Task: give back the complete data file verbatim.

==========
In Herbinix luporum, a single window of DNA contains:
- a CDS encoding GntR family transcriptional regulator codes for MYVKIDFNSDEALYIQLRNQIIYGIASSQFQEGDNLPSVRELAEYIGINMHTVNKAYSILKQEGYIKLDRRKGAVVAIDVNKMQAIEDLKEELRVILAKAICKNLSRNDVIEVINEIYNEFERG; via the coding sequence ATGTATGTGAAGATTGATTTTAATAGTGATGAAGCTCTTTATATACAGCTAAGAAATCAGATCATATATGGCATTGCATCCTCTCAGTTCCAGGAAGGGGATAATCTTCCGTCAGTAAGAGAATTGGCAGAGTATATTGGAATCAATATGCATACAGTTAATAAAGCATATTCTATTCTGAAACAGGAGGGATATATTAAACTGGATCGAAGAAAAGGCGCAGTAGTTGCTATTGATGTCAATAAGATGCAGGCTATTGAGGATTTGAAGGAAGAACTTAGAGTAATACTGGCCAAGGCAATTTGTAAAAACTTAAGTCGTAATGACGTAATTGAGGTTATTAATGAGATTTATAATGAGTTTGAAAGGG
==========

In Herbinix luporum, a single window of DNA contains:
- a CDS encoding GntR family transcriptional regulator codes for MYVKIDFNSDEALYIQLRNQIIYGIASSQFQEGDNLPSVRELAEYIGINMHTVNKAYSILKQEGYIKLDRRKGAVVAIDVNKMQAIEDLKEELRVILAKAICKNLSRNDVIEVINEIYNEFERG; via the coding sequence ATGTATGTGAAGATTGATTTTAATAGTGATGAAGCTCTTTATATACAGCTAAGAAATCAGATCATATATGGCATTGCATCCTCTCAGTTCCAGGAAGGGGATAATCTTCCGTCAGTAAGAGAATTGGCAGAGTATATTGGAATCAATATGCATACAGTTAATAAAGCATATTCTATTCTGAAACAGGAGGGATATATTAAACTGGATCGAAGAAAAGGCGCAGTAGTTGCTATTGATGTCAATAAGATGCAGGCTATTGAGGATTTGAAGGAAGAACTTAGAGTAATACTGGCCAAGGCAATTTGTAAAAACTTAAGTCGTAATGACGTAATTGAGGTTATTAATGAGATTTATAATGAGTTTGAAAGGG